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Core Reserves in the Western Wildway

Science has shown us that national parks and other  core reserves are essential to sustaining large carnivores and other wildlife populations. Below is a sampling of large, critical core areas in the Western Wildway:

  • In 1932, Canada and the U.S. combined Alberta’s Waterton Lakes National Park with Montana’s Glacier National Park to create the 1,720 mi² (4,556 km²) Waterton-Glacier International Peace Park. Named a UNESCO World Heritage Site in 1995, Waterton-Glacier’s unique assemblage of prairie, glacier, montane, and alpine habitats results in high biodiversity and stunning scenery. Wolves, wolverines, and both black and grizzly bears inhabit the park on both sides of the border. Waterton-Glacier also includes the headwaters of 3 major watersheds draining into 3 different oceans—the Atlantic, the Pacific, and the Arctic. Glaciers in the park not only feed these watersheds, but offer valuable opportunities for studying climate change and the future of glaciers in North America.

    Bleached elk skull with huge antlers on ground
    Elk skull, Yellowstone National Park. Photo: Paula MacKay
  • Designated in 1872, Yellowstone National Park is the United States’ first national park and the first of its kind on the entire planet. The park lies at the heart of the Greater Yellowstone Ecosystem, which unfolds across tens of millions of acres in the northern Rocky Mountains. In addition to the world-class geothermal features for which it was originally preserved, Yellowstone hosts habitat for grizzly bears, wolves, bison, and other charismatic wildlife. The park also contains many sites of cultural significance, and was inhabited by Native peoples long before Europeans reached America.
  • Centered around the confluence of the Colorado and Green Rivers, Canyonlands National Park is an imposing landscape of deep chasms, red rock mesas, and free-flowing waters. Nearly 100 miles of unimpeded rivers are critical to the survival of a broad diversity of fish and wildlife, and serve as movement corridors for mule deer, desert bighorn, and cougars. Some of the rarest and most spectacular biotic assemblages in Utah are associated with the park’s springs and sandstone seeps—picturesque water sources that provide crucial habitats for migrating neotropical birds, amphibians, and other animals.
  • Designated a UNESCO World Heritage Site in 1979, Grand Canyon National Park celebrates the majestic Grand Canyon—a gorge of the Colorado River widely considered to be one of the 7 Natural Wonders of the World. Grand Canyon lies at the dynamic interface of the Rocky Mountain biome with the Mojave, Sonoran, and Great Basin Desert biomes. The morphology of the canyon, coupled with the Colorado River and its tributaries, strongly influences the distribution of life in the region—which includes  endemic (found only here) Kaibab tassel-eared squirrels, mountain lions, black bears, mule deer, bighorn sheep, at least 1,500 plant species, and myriad other fishes, birds, mammals, reptiles, amphibians, and invertebrates. Some of the threatened or sensitive species of Grand Canyon include humpback chub, California condors, northern goshawks, peregrine falcons, bald eagles, and spotted owls.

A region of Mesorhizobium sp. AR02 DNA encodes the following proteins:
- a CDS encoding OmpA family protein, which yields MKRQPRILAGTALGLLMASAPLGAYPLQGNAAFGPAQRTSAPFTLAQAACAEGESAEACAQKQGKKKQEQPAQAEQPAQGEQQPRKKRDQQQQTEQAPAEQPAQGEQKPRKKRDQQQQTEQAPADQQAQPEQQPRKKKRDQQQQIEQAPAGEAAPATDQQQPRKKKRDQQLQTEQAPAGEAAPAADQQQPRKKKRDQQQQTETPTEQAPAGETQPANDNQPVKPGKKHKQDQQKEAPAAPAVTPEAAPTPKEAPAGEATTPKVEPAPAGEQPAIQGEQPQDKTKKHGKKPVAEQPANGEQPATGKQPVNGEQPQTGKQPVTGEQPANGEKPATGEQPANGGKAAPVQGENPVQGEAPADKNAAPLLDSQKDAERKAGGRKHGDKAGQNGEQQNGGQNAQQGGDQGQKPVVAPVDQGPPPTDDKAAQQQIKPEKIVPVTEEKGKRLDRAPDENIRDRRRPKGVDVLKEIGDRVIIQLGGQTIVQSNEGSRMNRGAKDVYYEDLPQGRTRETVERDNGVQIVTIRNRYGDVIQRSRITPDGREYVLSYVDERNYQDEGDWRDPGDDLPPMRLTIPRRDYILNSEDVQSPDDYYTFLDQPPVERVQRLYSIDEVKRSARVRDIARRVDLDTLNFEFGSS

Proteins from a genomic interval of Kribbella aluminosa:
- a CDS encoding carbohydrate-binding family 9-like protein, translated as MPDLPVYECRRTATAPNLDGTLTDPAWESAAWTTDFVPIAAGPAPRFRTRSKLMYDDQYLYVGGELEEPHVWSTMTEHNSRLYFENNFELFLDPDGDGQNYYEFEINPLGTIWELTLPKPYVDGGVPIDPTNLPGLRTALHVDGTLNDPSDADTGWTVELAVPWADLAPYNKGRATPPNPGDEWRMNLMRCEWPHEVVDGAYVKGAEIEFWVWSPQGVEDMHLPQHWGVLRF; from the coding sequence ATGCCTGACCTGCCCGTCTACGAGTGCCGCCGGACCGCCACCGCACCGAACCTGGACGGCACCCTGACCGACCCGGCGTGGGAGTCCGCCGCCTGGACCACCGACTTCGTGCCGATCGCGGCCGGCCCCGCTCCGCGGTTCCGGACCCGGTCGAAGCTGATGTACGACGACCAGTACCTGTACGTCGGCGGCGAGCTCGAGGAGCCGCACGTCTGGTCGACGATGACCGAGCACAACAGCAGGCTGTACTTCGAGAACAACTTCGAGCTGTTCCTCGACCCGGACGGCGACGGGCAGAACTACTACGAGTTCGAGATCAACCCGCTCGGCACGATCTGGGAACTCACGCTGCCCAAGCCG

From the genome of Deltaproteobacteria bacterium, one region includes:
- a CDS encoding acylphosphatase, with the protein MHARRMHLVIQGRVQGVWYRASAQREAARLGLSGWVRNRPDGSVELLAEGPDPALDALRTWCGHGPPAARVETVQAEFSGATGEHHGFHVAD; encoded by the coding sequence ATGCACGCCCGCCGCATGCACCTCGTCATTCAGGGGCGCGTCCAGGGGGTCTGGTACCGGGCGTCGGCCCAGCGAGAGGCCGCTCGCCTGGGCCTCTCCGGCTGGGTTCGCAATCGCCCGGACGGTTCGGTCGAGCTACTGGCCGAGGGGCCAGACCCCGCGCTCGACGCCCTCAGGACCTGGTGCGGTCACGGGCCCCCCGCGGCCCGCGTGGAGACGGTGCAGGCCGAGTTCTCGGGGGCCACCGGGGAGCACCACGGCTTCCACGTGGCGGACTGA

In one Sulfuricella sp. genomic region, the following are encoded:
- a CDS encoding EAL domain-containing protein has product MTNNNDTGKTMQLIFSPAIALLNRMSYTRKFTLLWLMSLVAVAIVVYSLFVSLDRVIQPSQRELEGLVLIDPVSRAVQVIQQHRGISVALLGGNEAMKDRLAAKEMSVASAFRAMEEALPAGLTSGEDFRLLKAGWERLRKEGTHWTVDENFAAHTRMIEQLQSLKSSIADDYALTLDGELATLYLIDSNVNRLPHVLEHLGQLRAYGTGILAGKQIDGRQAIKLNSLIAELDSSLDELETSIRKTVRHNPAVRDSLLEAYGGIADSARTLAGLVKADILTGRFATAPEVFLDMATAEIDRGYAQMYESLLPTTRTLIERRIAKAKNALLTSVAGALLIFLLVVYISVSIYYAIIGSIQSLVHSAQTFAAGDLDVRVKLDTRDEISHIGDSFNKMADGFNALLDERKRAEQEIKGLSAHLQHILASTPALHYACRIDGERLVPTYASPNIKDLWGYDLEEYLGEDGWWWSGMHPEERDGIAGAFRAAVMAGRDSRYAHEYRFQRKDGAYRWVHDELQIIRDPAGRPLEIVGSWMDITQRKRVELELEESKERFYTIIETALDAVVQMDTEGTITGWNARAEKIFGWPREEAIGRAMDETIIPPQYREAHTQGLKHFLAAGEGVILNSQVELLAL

• Ranging from arid piñon-juniper-oak woodlands and open grasslands to mountain elevations rising above 11,000 feet, the Gila Wilderness and Blue Range Primitive Area’s spectacular terrain exemplify the U.S. Southwest’s rugged landscape and rich biodiversity. This landscape lies along the Mogollon Rim and Mountains—the southernmost reach of the Colorado Plateau—and includes portions of the Apache and Gila National Forests, which lie at the heart of the endangered Mexican wolf’s recovery area. The Gila and Blue Range wildernesses, and their extensive streams and small rivers, provide the nexus for wildlife movement from Sonora, Mexico to the U.S. Southern Rockies and into the Greater Yellowstone Ecosystem. Jaguars once roamed north to Grand Canyon and could one day return.
  • Rio Grande del Norte National Monument, one of the most critically threatened core areas in the southern Western Wildway, became a national monument in 2013. The monument is now permanently protected from new road development, mining, and inclusion in New Mexico’s Tri-State Energy Development Corridor, but threats from climate change, drought, and surrounding development must still be addressed. Rio Grande del Norte is known globally as the Rio Grande Flyway Corridor—a major flyway for migratory birds.
Ajos Bavispe. Photo: Luis Portillo
  • The Ajos-Bavispe National Forest Reserve and Wildlife Refuge lies only 24 miles south of the U.S.-Mexico border, in the Sky Islands region. Ajos-Bavispe is home to jaguars, black bears, ocelots, golden eagles, and many other wildlife species of conservation concern. The reserve itself is threatened by bureaucratic neglect, which prompted Wildlands Network’s Mexico Program to initiate a campaign on its behalf.